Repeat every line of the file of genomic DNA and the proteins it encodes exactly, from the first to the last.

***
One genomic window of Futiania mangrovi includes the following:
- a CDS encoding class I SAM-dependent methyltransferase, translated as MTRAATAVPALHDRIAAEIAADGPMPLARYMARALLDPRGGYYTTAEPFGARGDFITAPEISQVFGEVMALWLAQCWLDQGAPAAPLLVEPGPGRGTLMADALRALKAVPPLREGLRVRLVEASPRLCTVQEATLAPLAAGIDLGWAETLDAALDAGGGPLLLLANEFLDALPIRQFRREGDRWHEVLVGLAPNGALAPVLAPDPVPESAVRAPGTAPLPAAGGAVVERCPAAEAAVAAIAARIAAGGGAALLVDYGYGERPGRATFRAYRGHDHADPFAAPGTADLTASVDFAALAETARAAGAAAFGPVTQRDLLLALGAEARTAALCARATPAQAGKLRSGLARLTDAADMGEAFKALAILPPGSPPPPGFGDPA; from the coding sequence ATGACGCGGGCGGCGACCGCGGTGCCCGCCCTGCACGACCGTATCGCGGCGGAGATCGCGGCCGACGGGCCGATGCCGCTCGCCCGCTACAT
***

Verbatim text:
One genomic window of Futiania mangrovi includes the following:
- a CDS encoding class I SAM-dependent methyltransferase, translated as MTRAATAVPALHDRIAAEIAADGPMPLARYMARALLDPRGGYYTTAEPFGARGDFITAPEISQVFGEVMALWLAQCWLDQGAPAAPLLVEPGPGRGTLMADALRALKAVPPLREGLRVRLVEASPRLCTVQEATLAPLAAGIDLGWAETLDAALDAGGGPLLLLANEFLDALPIRQFRREGDRWHEVLVGLAPNGALAPVLAPDPVPESAVRAPGTAPLPAAGGAVVERCPAAEAAVAAIAARIAAGGGAALLVDYGYGERPGRATFRAYRGHDHADPFAAPGTADLTASVDFAALAETARAAGAAAFGPVTQRDLLLALGAEARTAALCARATPAQAGKLRSGLARLTDAADMGEAFKALAILPPGSPPPPGFGDPA; from the coding sequence ATGACGCGGGCGGCGACCGCGGTGCCCGCCCTGCACGACCGTATCGCGGCGGAGATCGCGGCCGACGGGCCGATGCCGCTCGCCCGCTACAT